Well, we know that Black Sabbath picked up a Grammy for Best Metal Performance yesterday before the awards show began, and in telling you about it, suggested that the awards show was still worth watching, as Metallica was set to play with Chinese pianist Lang Lang, and the show was slated to end with Nine Inch Nails, Queens of the Stone Age, Lindsay Buckingham and Dave Grohl performing. Both of those things happened, but those that tuned in might have been disappointed – especially after the exclusion of Slayer guitarist Jeff Hanneman when noting people that passed last year.

We’ll start with that. While it was nice that the passing of Deftones bassist Chi Cheng was noted, we’re sure we weren’t the only people dumbfounded by Hanneman not being noted. Not only have Slayer been nominated for five of the awards over their 30 year career, but they’ve won two (in 2006 for “Eyes of the Insane” and in 2007 for “Final Six”). With no offense to those that died in 2013, for record executives, disc jockeys and Mac Daddy from Kriss Kross to be noted and for a TWO TIME GRAMMY WINNER to not be is ridiculous, and the Grammys should be ashamed of themselves. Hell, even when they teased Dave Grohl’s performance as coming up, they showed him in a Slayer shirt from 2012’s Grammys.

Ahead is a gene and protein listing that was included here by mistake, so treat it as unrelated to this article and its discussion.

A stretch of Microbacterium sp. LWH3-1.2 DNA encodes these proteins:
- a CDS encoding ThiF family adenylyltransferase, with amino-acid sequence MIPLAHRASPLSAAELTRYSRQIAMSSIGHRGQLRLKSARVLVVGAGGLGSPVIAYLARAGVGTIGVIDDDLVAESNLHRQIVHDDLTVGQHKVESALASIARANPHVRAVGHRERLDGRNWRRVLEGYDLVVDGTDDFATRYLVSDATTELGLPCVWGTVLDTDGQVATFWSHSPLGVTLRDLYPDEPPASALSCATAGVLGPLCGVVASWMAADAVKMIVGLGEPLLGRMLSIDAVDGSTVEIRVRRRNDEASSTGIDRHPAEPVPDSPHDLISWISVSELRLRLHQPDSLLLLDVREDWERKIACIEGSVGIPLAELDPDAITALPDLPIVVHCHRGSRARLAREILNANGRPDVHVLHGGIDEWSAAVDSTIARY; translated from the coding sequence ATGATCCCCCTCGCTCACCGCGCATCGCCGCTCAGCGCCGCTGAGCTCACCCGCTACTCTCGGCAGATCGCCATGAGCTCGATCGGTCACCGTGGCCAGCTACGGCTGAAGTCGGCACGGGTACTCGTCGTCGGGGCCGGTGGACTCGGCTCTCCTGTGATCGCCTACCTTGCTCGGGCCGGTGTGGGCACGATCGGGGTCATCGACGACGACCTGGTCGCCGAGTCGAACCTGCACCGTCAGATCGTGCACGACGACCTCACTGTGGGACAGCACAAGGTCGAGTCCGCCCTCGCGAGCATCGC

Metallica’s performance of “One” was, well, interesting. Pianist Lang Lang was certainly impressive, and Metallica sounded pretty solid as well. But the two disparate genres being mashed into, er, one, it just felt like something wasn’t quite right. Lang got to lead off the performance with some impressive playing. He also got a solo before the song built to it’s double-time end. But Metallica tried classical once before, with 1999’s S&M, and it’s not like that wasn’t successful, but they didn’t necessarily need to revisit it.

And as for the much-hyped collaboration between Nine Inch Nails, QOTSA, Grohl and Buckingham, non-trendy rock and roll has been more or less banished from the Grammys, with the rock performance Grammys given before the ceremony (Led Zeppelin won that one, their first Grammy ever, btw). So to shoehorn both bands into a quick medley of Nine Inch Nails’ “Copy of A” and Queens’ “My God is the Sun” as the show ended should have been expected. But to obscure the last half of the performance with promotional consideration messages and credits, then to have the end completely cut out was an insult to the genre. Buckingham sounded great, the pairing of the two like-minded alt-rock bands was excellent, and once again, the Grammy organization seemed to not care, as the event ran a little late.  Trent Reznor noticed the snub, tweeting “Music’s biggest night… to be disrespected. A heartfelt FUCK YOU guys.”


It’s not like we’re expecting the Recording Academy to wise up any time soon, and the rest of the ceremony was actually pretty watchable. Yet the exclusion of Hanneman from the notable musician passings and the show-closing performance cut short and obscured shows that it’s not like the awards are going to start showing respect to rock and metal any time soon.